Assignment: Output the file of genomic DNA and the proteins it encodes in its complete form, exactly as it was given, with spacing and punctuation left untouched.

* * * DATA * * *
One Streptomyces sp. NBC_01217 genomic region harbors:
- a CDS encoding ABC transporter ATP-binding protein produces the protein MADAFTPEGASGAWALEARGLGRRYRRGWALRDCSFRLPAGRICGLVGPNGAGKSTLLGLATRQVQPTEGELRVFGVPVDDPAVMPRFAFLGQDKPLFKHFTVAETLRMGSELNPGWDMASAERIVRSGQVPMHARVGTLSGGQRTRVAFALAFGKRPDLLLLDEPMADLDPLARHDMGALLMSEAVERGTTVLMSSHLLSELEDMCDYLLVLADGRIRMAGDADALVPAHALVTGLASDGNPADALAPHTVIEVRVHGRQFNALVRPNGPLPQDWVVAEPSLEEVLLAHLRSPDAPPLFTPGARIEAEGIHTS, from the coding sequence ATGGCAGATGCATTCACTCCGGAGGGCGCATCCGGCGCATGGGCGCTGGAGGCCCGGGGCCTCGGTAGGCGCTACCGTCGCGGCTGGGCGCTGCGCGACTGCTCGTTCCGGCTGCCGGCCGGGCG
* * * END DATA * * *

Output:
One Streptomyces sp. NBC_01217 genomic region harbors:
- a CDS encoding ABC transporter ATP-binding protein produces the protein MADAFTPEGASGAWALEARGLGRRYRRGWALRDCSFRLPAGRICGLVGPNGAGKSTLLGLATRQVQPTEGELRVFGVPVDDPAVMPRFAFLGQDKPLFKHFTVAETLRMGSELNPGWDMASAERIVRSGQVPMHARVGTLSGGQRTRVAFALAFGKRPDLLLLDEPMADLDPLARHDMGALLMSEAVERGTTVLMSSHLLSELEDMCDYLLVLADGRIRMAGDADALVPAHALVTGLASDGNPADALAPHTVIEVRVHGRQFNALVRPNGPLPQDWVVAEPSLEEVLLAHLRSPDAPPLFTPGARIEAEGIHTS, from the coding sequence ATGGCAGATGCATTCACTCCGGAGGGCGCATCCGGCGCATGGGCGCTGGAGGCCCGGGGCCTCGGTAGGCGCTACCGTCGCGGCTGGGCGCTGCGCGACTGCTCGTTCCGGCTGCCGGCCGGGCG